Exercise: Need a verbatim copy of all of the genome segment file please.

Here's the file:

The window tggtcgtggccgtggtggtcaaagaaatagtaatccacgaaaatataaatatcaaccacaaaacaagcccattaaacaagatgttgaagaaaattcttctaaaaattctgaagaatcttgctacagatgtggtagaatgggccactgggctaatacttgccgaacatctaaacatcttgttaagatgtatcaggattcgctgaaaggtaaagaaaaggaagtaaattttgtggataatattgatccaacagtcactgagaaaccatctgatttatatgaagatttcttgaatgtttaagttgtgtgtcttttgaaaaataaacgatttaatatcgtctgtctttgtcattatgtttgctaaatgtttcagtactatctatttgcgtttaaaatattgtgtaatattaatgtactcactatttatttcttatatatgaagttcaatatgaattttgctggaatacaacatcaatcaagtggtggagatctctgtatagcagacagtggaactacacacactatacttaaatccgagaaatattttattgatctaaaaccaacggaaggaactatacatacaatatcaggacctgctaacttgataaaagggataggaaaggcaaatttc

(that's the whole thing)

The window tggtcgtggccgtggtggtcaaagaaatagtaatccacgaaaatataaatatcaaccacaaaacaagcccattaaacaagatgttgaagaaaattcttctaaaaattctgaagaatcttgctacagatgtggtagaatgggccactgggctaatacttgccgaacatctaaacatcttgttaagatgtatcaggattcgctgaaaggtaaagaaaaggaagtaaattttgtggataatattgatccaacagtcactgagaaaccatctgatttatatgaagatttcttgaatgtttaagttgtgtgtcttttgaaaaataaacgatttaatatcgtctgtctttgtcattatgtttgctaaatgtttcagtactatctatttgcgtttaaaatattgtgtaatattaatgtactcactatttatttcttatatatgaagttcaatatgaattttgctggaatacaacatcaatcaagtggtggagatctctgtatagcagacagtggaactacacacactatacttaaatccgagaaatattttattgatctaaaaccaacggaaggaactatacatacaatatcaggacctgctaacttgataaaagggataggaaaggcaaatttc